Monday, 24 October 2011

My Grandmother's Favourite Drawing - re-post

(With over 600 posts and almost 5 years of blogging, some days I'll dig through the archives and re-post an older Flying Trilobite post. This one originally appeared in November 2008.)
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This drawing was always my grandmother's favourite piece of my artwork. I drew this back in the early days of university after I had largely stopped drawing vampires and faeries, and as my interest in science had started coming back to the fore. I called it "Beetleman", though I'm not really sure why.

My grandmother loved this one, and I gave her a reproduction of it. I miss my grandparents, and I'll always appreciate how they encouraged me in my artwork. My grandmother would challenge me about what I was trying to do, and pester me with questions, until she'd laugh at my answer once it was clear. My grandfather would not have much commentary about the subjects, instead asking about the media used, and supplying us with astonishing amounts of paper when my sisters and I were small.

Good times.


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Original artwork on The Flying Trilobite Copyright to Glendon Mellow
under Creative Commons Licence.

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--> Find me on Symbiartic, the art+science blog on the new Scientific American Blog Network!

Saturday, 22 October 2011

Science-Art Geek iPhone 4 cases!


Available now, in my print shop at RedBubble.

Here's some specs from RedBubble themselves:

Uncommon spent months in the desert inventing a revolutionary and top secret printing process called TATT™, which embeds the design into the case—so no fading or peeling, ever. It all sounds a bit space age really, which we quite like.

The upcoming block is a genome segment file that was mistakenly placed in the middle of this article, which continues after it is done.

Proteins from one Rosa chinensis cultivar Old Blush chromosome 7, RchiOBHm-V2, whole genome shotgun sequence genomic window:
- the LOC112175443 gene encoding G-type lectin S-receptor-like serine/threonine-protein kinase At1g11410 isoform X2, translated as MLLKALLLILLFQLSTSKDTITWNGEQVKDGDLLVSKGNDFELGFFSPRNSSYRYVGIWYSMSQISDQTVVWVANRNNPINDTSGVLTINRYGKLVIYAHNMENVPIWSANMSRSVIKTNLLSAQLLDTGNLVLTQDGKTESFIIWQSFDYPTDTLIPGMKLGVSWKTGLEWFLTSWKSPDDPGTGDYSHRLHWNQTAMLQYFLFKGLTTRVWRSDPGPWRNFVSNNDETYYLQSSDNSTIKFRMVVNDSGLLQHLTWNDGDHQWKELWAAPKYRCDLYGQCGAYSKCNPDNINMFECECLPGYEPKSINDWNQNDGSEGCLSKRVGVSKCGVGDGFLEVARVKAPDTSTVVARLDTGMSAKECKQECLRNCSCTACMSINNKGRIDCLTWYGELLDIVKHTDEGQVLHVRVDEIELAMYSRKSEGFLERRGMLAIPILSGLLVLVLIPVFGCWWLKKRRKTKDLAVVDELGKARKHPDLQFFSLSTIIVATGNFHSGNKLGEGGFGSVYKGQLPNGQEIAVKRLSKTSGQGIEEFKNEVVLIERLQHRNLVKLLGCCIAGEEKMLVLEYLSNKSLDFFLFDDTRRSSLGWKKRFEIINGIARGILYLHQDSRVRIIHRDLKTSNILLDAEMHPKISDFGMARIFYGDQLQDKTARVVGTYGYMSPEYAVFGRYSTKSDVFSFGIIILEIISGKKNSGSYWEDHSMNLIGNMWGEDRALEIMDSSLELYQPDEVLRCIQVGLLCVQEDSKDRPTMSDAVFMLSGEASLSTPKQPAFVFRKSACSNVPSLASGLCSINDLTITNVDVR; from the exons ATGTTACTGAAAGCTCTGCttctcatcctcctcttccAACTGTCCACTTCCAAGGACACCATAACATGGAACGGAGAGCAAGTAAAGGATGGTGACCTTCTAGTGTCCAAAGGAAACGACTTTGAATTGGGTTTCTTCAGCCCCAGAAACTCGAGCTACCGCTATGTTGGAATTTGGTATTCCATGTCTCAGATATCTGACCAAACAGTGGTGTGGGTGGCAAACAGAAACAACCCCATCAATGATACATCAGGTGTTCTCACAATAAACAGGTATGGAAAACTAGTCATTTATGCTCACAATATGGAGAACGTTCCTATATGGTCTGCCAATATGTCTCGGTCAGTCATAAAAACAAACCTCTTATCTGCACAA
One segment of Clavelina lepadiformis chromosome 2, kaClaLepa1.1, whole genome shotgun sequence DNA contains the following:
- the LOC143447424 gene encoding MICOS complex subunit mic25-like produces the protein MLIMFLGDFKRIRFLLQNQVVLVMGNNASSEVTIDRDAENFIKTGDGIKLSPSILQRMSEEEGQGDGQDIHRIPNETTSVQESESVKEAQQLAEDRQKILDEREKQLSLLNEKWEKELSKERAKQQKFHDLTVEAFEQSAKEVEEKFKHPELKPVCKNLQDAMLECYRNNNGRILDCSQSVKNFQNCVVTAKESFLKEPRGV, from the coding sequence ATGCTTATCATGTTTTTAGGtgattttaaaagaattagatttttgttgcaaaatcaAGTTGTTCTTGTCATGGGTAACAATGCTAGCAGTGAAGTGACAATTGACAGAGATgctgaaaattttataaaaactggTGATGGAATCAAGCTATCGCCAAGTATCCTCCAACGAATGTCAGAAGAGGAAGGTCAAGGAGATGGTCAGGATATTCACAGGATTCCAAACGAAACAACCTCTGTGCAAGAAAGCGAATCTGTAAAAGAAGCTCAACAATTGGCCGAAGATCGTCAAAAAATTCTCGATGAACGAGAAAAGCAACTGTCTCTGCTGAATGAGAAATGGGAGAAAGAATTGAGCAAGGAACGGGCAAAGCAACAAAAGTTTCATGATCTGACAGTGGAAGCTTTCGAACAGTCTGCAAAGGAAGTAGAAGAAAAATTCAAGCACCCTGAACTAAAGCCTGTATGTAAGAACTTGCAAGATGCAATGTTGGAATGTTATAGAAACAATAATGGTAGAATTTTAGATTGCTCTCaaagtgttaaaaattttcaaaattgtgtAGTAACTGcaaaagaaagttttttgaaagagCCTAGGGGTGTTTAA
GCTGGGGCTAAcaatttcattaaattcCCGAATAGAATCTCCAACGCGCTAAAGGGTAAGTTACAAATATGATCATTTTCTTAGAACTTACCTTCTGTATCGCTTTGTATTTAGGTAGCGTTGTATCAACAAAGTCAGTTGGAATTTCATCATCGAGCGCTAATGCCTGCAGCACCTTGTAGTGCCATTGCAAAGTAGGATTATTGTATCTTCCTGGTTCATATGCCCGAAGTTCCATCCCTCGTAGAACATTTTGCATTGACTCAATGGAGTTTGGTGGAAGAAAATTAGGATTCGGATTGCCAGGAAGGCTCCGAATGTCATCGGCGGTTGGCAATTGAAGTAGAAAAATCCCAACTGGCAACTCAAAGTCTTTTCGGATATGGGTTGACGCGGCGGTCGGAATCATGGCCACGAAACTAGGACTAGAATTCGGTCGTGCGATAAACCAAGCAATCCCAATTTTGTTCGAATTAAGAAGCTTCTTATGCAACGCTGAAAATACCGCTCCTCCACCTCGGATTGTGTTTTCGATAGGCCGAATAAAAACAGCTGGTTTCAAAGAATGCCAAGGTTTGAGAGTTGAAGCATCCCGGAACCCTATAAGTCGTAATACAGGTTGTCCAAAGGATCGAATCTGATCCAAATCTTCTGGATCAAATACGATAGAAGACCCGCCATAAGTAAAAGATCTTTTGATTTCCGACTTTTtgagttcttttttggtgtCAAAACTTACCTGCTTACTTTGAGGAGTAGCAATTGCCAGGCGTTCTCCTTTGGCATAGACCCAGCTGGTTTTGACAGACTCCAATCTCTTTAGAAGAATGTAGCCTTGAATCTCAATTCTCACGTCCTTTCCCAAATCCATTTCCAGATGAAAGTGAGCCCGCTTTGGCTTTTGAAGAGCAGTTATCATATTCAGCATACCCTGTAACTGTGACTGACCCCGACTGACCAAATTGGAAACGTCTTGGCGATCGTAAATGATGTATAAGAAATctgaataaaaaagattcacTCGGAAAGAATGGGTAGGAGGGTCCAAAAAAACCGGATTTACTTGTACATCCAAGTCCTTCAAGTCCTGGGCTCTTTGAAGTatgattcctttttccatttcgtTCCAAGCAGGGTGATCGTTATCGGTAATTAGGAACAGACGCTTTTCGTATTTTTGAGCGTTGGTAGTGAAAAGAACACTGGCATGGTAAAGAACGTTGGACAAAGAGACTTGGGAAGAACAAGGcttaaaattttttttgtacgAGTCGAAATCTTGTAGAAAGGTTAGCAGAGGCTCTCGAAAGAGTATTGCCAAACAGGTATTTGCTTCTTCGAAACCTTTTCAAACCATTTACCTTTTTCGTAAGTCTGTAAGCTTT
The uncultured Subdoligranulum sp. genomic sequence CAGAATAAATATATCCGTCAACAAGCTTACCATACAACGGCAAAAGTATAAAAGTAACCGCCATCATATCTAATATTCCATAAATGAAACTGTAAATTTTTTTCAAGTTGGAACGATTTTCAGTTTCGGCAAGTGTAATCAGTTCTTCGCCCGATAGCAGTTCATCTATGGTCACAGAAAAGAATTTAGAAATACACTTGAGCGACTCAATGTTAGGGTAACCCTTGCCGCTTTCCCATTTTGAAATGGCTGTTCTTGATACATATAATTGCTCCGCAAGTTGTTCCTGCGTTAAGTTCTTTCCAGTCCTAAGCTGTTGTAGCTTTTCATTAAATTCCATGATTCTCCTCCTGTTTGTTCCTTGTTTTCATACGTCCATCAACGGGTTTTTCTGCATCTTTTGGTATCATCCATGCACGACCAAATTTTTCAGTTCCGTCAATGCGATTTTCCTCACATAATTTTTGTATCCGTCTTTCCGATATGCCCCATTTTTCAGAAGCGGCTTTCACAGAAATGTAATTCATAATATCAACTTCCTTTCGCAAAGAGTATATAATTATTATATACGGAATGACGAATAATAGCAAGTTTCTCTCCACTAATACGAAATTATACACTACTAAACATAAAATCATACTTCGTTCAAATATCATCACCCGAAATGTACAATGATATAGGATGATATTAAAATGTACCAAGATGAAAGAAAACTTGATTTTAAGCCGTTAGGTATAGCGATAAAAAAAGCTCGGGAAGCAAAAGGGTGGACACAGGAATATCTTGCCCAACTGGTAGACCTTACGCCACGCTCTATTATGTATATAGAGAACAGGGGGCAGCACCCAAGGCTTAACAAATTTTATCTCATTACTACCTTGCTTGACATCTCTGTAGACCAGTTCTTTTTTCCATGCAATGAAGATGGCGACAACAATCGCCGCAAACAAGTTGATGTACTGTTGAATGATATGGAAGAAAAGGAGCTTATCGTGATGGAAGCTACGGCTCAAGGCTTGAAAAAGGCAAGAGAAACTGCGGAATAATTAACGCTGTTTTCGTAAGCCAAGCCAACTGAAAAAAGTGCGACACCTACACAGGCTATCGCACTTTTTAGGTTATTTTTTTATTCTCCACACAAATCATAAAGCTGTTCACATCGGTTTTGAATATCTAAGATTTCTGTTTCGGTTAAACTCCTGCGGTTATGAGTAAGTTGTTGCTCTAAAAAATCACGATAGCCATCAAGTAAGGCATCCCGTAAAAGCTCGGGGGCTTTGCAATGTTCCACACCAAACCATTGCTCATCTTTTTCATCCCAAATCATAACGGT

Our cases were made specifically for the iPhone 4S & 4, ensuring that all of your bits, pieces and functions line up where they should. Plus, Uncommon cases are chosen by Apple for sale in Apple Stores. Seal of approval right there.

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In addition to selling these designs on an ongoing basis, I'm also looking for someone to finance a few as prizes for ScienceOnline12 ! Please email me at theflyingtrilobite at gmail dot com if interested. 
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Original artwork on The Flying Trilobite Copyright to Glendon Mellow
under Creative Commons Licence.

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I hope everyone enjoys my cheesy mirror effect above.

--> Find me on Symbiartic, the art+science blog on the new Scientific American Blog Network!

Thursday, 20 October 2011

Let's have a frank talk about illustration royalties.

This is a conversation I think illustrators should have. My blog allows anonymous comments since I think that will let more of us have it. 




My experiences are still few and new in the field of illustration. I come from a science-inspired, fine art background, and since taking my artwork online almost 5 years ago, my fine art projects are usually asked into service illustrating science blogs, books and magazines (and occasionally skin with tattoo design).

The book work up until now has mainly been covers. However, after watching a couple of potential book contracts fall apart, one for a mid-size reputable publisher I will not name, I've been curious about one aspect of the illustration biz: royalties.

The experience I mention called for me to submit my originals, hand over all copyright and get paid a flat fee worth less than equivalent stock art images for my creations. No hope of royalties or re-negotiation if the book was a hit and re-printed.

At the time I was using the Graphic Artists Guild Handbook: Pricing & Ethical Guidelines, 12th Edition (13th is out now).   Leaving out the details of the publisher's requirements, according to the Guide I should have been charging about $550 per drawing, and I was offering $300.  The publisher wanted to offer $150.

I know there are a lot of specific circumstances to any contract: we parted amicably I hope (they produce a lot of books I enjoy).  I thought it was just this case, for whatever reason.  After speaking to new illustration acquaintances on G+ over the last several weeks, from many different realms of illustration, I'm hearing that "no royalties" and prices below the GAG Guide are common.